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Will a rooster protect the flock?

Discussion in 'Predators and Pests' started by misterhandsome, Jul 5, 2011.

  1. misterhandsome

    misterhandsome Out Of The Brooder

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    Jul 3, 2011
    Kemptville, Ontario
    Since losing three birds last night I want to do everything I can to protect the remaining three and the new birds we get to replace the others. We've done what we think will secure the coop at night and any predator would need the teeth of a rodent and hours of determination to get in.

    However, if something happens to get in, would a big rooster be any use in terms of protecting the flock?
     
  2. FireTigeris

    FireTigeris Tyger! Tyger! burning bright

    Quote:At night a rooster needs light to see- otherwise like the hens he'll just sit there- my run faces my automatic light so when something triggers the light he also can see it.

    (it goes of in 5 min).
     
  3. chicmom

    chicmom Dances with Chickens

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    Hello! I wouldn't get a rooster for such a small flock, and here's why: A rooster needs at least 10 hens, and with just six hens, they will be over-mated, start looking raggedy, and also they may be stressed out, effecting their egg production.

    And Firetigeris is right. When it's dark at night, unless you have a light, a rooster will be a sitting duck, like every other hen. They tend to be very still during the night.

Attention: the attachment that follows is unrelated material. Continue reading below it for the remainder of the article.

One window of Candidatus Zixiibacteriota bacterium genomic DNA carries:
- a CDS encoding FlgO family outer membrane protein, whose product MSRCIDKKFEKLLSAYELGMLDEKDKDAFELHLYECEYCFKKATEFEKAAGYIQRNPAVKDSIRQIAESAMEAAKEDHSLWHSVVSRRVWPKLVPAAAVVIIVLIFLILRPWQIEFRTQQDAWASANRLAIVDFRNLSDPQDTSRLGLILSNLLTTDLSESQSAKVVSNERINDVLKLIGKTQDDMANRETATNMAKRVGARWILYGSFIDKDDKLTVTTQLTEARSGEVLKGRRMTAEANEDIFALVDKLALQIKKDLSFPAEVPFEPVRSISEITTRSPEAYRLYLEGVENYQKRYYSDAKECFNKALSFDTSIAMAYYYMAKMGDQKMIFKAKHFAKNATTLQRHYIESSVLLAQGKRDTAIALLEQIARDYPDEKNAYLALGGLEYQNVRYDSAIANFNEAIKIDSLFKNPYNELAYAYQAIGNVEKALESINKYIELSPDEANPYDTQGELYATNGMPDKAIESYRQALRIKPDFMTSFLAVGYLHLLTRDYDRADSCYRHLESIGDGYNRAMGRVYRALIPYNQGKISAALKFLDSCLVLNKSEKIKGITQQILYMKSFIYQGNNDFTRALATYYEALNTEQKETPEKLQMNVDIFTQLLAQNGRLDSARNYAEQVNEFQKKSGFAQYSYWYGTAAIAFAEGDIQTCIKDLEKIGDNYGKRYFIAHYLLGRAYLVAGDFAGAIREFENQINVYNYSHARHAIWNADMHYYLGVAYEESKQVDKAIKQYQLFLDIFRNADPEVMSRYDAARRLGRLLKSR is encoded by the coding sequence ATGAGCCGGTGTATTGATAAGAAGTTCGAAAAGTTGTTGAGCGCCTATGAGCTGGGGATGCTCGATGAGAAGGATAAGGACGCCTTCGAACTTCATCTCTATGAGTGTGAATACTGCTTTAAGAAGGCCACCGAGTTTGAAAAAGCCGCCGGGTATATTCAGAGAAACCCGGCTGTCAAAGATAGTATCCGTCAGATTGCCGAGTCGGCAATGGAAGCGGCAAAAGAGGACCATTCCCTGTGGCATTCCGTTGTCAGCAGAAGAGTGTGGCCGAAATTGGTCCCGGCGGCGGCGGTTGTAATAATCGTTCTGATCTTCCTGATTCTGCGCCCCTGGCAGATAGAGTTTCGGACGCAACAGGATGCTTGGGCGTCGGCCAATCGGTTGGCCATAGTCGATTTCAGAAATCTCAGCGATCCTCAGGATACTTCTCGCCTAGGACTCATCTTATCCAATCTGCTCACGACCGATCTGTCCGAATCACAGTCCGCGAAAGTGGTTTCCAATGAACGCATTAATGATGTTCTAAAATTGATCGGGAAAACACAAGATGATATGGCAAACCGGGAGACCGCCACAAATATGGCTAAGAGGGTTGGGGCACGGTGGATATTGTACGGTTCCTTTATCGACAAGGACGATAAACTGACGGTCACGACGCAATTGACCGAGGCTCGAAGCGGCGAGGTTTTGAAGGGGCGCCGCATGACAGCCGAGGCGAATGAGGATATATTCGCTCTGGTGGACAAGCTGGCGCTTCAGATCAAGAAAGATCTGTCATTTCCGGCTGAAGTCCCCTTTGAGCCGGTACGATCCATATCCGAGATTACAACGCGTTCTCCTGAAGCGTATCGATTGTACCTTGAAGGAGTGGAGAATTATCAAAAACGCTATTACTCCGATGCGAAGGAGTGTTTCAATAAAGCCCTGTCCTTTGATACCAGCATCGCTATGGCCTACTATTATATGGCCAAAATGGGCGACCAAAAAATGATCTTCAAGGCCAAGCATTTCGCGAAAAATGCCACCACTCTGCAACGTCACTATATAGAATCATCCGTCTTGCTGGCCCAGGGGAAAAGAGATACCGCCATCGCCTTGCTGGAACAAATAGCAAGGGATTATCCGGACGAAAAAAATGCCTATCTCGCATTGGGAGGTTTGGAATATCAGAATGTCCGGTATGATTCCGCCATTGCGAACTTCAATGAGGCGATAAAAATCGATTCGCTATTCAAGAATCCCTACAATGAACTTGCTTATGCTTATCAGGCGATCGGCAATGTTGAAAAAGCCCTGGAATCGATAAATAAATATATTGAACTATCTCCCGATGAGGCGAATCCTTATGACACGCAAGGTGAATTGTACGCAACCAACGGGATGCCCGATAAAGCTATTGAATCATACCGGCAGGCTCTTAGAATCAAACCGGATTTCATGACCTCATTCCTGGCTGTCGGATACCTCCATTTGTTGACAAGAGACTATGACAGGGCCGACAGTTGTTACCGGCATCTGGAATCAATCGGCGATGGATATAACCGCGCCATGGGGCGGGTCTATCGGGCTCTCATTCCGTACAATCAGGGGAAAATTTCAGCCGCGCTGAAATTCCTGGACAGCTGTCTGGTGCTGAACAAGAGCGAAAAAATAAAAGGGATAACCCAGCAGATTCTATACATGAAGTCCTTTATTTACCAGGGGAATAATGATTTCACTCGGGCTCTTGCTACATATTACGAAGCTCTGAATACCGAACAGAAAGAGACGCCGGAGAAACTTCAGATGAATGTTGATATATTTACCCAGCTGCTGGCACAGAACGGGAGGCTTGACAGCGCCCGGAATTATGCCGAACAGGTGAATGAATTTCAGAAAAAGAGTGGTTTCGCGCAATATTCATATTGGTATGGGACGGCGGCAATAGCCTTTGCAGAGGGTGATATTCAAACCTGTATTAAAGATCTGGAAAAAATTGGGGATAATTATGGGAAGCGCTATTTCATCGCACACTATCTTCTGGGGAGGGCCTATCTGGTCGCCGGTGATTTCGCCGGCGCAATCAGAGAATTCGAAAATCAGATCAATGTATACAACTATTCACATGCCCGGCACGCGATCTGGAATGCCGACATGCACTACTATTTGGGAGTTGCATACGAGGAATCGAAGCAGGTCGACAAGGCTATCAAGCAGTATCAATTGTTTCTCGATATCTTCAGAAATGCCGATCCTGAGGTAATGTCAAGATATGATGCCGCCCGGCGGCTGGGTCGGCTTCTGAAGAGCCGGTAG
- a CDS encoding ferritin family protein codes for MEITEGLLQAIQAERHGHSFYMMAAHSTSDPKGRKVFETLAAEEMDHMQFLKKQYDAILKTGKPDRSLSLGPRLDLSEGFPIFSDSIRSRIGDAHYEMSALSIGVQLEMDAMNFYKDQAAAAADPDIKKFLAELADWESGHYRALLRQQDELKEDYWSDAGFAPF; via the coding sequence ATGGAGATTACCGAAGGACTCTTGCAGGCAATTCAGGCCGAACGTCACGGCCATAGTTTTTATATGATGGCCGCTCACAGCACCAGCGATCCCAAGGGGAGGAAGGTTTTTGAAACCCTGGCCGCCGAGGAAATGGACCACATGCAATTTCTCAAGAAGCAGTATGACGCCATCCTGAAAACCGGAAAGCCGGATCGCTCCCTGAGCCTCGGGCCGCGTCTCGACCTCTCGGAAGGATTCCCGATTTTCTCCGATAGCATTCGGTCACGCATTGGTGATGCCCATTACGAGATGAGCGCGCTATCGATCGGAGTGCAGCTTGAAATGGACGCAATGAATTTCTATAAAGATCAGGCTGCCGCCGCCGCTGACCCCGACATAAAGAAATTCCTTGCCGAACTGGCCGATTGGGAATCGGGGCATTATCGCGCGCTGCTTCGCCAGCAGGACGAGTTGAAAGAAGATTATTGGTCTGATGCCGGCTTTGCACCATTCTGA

I think bumping up your security is just a great idea though.

    Sharon
     
  4. Zaxby's2

    Zaxby's2 Chillin' With My Peeps

    Apr 10, 2011
    a place
    It depends. As said above a rooster can do nothing at night, but during the day it can definitely help. [​IMG] Roosters can protect against hawks and small predators and sometimes even fight off foxes or dogs, but some roosters won't do anything. Breeds like games, RIRs, or other protective rooster breeds would be the way to go if you want protection, however a rooster is not guarunteed to fight off predators.
     
  5. Ridgerunner

    Ridgerunner Chicken Obsessed Premium Member

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    Northwest Arkansas
    Quote:I disagree with this post. You can read this thread to see why. The 10 to one ratio is for fertility only. That is what commercial operations use for maximum fertility in a flock that lays hatching eggs. In my opinion, it has practically nothing to do with overmated, raggedy, stressed out hens.

    https://www.backyardchickens.com/forum/viewtopic.php?id=250327

    However, I do agree that a rooster at night will not protect your flock if he cannot see. And not all are good flock protectors anyway. A good one will give his life for his flock, but not all are good. The one I have now leads his hens to safety instead of staying between them and the danger. However, his replacement is now 8 weeks old. I figure another ten weeks.
     
  6. bryan99705

    bryan99705 Chillin' With My Peeps